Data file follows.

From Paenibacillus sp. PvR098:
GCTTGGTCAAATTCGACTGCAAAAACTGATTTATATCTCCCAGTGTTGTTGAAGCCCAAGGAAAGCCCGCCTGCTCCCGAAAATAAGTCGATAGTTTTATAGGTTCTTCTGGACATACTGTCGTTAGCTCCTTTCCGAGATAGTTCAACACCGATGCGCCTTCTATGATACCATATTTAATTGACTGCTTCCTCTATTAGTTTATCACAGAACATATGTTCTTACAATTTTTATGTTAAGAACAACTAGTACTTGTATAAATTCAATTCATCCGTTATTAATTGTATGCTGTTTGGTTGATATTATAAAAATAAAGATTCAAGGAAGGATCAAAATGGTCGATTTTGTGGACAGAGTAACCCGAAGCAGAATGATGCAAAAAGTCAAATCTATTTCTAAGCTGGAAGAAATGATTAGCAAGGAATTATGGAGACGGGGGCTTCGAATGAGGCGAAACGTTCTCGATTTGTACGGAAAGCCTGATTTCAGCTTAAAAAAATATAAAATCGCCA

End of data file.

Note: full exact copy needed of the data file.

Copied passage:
From Paenibacillus sp. PvR098:
GCTTGGTCAAATTCGACTGCAAAAACTGATTTATATCTCCCAGTGTTGTTGAAGCCCAAGGAAAGCCCGCCTGCTCCCGAAAATAAGTCGATAGTTTTATAGGTTCTTCTGGACATACTGTCGTTAGCTCCTTTCCGAGATAGTTCAACACCGATGCGCCTTCTATGATACCATATTTAATTGACTGCTTCCTCTATTAGTTTATCACAGAACATATGTTCTTACAATTTTTATGTTAAGAACAACTAGTACTTGTATAAATTCAATTCATCCGTTATTAATTGTATGCTGTTTGGTTGATATTATAAAAATAAAGATTCAAGGAAGGATCAAAATGGTCGATTTTGTGGACAGAGTAACCCGAAGCAGAATGATGCAAAAAGTCAAATCTATTTCTAAGCTGGAAGAAATGATTAGCAAGGAATTATGGAGACGGGGGCTTCGAATGAGGCGAAACGTTCTCGATTTGTACGGAAAGCCTGATTTCAGCTTAAAAAAATATAAAATCGCCA